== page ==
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Study Published in Nature Suggests immunoSEQ Assay May Be Used to Predict Response to anti-PD-1 Therapy for Melanoma

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Adaptive Biotechnologies, a pioneer in leveraging Next Generation Sequencing (NGS) to profile T- and B-cell receptors, recently reported that the immunoSEQ Assay was able to help identify patients with metastatic melanoma who would be most likely to respond to treatment with pembrolizumab (an anti-PD-1 therapy), according to a study published in Nature.

The multi-parameter two-year study, led by Drs. Paul Tumeh and Antoni Ribas of the UCLA Jonsson Comprehensive Cancer Center, validated the hypothesis that an immune response depicted by a less diverse (more clonal) immune repertoire prior to treatment, does correlate with clinical response (P=0.004) to treatment with pembrolizumab, the first PD1 inhibitor to receive FDA approval earlier in 2014. In addition, more than ten times as many T-cell clones expanded after therapy in the responders than in those who progressed on treatment.

“Patients who respond to anti-PD1 therapy had their immune system ready to attack the cancer, but it was being held back by PD-1,” said Ribas. “By releasing this break, the patients’ immune system can mount an even stronger attack on the cancer anywhere in the body. The immunoSEQ Assay confirmed both the existing immune system readiness prior to treatment and the quantitative validation of the stronger presence of T-cells post-treatment in the responders.”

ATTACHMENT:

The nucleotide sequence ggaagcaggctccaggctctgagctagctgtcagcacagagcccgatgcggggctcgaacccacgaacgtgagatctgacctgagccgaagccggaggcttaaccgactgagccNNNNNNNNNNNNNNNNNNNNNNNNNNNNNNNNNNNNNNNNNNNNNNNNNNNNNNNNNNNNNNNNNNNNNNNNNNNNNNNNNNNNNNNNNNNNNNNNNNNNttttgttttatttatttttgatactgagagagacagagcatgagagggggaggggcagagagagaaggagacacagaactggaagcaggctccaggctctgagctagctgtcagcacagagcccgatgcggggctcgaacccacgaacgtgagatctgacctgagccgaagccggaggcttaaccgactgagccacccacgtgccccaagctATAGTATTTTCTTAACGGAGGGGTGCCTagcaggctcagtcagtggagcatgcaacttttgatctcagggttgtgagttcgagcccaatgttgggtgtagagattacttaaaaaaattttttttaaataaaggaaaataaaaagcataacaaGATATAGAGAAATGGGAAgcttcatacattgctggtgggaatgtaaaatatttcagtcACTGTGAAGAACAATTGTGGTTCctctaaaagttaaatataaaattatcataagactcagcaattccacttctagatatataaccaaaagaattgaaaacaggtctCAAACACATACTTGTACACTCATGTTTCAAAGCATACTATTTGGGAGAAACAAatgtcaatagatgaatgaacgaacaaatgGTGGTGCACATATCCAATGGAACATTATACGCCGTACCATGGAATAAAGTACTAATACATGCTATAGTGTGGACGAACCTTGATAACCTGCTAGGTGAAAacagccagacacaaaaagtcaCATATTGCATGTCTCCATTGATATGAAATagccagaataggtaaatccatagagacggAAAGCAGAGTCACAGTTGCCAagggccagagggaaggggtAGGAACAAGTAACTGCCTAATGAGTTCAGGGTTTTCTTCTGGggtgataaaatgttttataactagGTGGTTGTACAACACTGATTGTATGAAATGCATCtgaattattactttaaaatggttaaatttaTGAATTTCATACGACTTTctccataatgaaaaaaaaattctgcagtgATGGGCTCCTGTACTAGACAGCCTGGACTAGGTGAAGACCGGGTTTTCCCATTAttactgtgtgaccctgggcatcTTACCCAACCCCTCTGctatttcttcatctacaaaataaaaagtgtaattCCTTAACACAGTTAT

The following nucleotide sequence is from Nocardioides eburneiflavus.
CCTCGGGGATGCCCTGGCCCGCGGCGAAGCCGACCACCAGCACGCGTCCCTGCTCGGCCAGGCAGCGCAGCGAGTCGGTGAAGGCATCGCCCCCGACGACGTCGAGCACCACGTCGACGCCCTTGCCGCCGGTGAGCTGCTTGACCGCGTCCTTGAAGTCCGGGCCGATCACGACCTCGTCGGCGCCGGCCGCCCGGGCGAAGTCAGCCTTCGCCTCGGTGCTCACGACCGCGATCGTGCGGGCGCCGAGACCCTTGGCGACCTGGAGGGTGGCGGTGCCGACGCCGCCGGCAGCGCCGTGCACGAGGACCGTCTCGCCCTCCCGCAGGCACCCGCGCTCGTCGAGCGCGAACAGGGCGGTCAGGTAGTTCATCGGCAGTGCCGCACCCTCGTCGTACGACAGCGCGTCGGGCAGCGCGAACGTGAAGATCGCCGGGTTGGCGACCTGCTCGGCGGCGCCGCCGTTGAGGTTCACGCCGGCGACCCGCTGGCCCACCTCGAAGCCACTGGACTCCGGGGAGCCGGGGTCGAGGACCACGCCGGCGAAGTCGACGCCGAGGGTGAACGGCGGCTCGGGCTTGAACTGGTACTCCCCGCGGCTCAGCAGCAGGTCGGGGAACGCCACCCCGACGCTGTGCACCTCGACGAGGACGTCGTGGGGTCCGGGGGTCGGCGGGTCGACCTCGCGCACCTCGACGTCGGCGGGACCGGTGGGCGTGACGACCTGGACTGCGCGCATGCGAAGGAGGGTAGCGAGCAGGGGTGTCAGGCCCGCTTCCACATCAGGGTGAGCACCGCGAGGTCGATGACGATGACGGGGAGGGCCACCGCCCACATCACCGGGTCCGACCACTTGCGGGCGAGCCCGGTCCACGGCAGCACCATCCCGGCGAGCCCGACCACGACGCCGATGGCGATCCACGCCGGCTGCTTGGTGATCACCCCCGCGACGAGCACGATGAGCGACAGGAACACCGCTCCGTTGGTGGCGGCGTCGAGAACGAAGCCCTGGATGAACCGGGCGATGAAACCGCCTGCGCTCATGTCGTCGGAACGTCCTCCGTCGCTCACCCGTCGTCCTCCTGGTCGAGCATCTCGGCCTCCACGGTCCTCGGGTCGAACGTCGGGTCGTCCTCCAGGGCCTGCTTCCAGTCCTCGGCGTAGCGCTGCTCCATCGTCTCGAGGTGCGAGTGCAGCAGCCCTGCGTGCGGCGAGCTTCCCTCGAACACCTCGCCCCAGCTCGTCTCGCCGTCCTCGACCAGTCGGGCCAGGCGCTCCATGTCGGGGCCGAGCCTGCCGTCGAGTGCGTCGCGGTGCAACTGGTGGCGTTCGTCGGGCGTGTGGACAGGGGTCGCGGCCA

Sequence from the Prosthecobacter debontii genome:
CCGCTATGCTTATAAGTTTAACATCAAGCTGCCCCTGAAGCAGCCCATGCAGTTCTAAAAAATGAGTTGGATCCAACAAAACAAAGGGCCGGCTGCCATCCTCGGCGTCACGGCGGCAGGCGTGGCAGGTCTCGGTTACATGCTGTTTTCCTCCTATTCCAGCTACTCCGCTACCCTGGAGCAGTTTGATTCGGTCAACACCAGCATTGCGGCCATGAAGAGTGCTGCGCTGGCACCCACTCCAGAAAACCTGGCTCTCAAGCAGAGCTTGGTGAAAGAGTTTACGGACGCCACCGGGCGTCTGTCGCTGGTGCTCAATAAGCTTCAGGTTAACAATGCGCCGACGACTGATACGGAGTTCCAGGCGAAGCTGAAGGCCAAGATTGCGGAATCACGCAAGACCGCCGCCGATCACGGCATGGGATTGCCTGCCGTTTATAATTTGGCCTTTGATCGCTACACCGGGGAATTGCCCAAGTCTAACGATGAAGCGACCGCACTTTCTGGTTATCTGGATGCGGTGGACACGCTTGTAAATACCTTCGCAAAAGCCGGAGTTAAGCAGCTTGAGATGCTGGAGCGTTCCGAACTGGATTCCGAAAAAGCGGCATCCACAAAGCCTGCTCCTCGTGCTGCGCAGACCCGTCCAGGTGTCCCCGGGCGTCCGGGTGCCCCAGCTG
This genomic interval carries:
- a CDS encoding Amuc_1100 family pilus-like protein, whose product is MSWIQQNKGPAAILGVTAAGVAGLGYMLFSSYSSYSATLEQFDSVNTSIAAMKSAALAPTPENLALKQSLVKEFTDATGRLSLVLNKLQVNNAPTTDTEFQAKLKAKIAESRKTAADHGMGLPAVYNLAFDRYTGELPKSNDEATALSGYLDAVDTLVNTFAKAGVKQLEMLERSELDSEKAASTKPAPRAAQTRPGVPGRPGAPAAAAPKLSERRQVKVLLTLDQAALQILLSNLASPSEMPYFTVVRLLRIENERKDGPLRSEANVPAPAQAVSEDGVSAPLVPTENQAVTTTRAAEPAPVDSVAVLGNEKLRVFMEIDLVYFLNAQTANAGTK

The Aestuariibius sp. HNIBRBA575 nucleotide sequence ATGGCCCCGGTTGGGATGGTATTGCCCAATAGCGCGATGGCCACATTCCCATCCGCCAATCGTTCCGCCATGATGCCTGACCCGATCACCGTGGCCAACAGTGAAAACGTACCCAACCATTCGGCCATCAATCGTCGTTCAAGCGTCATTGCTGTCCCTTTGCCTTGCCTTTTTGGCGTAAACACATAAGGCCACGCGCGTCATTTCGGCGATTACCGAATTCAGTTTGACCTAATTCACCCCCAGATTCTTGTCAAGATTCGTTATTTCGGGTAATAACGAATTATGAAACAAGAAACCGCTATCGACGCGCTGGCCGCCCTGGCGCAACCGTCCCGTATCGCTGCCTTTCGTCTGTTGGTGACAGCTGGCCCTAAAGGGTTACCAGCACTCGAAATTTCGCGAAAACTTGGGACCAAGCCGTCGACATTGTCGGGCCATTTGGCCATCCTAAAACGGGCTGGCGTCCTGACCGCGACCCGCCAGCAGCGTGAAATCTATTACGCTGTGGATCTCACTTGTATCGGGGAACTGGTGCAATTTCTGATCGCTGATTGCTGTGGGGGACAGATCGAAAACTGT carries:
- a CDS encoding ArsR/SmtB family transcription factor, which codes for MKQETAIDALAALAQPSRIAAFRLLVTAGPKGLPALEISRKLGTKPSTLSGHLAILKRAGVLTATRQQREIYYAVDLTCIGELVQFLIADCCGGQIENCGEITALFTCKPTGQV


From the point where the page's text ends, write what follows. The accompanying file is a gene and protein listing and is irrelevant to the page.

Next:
In the study, Adaptive’s immunoSEQ Assay was used to sequence the T cell repertoire within the tumor before treatment to assess characteristics of the adaptive immune response to the tumor that indicate a higher likelihood of response to pembrolizumab, and after treatment to detect differences in the resultant immune repertoire between responders and non-responders. Expression levels of PD-1/PDL-1 and presence of T-cell antigen receptors (TCRs) were hypothesized to differ between responders and non-responders both prior to and after treatment. In samples from 46 patients, using quantitative immunohistochemistry and quantitative multiplex immunofluourescence, the study reports that higher levels of PD-1/PDL-1 are more prevalent in responders, and high-density effector T cells can be found in the tumors in the response group, suggesting a specific immune response to the tumor.

Harlan Robins, founder of Adaptive Biotechnologies and study author, said, “Adaptive is honored to partake in this critical biomarker study with UCLA, and is committed to using our TCR sequencing assay to enhance our ability to predict responders to PD1 inhibitors and other targeted cancer immunotherapies that leverage the body’s own ability to fight cancer. It appears to be a consistent finding that having an immune system that is ready to attack is key to response to many immunotherapies.” 

Source: PR Newswire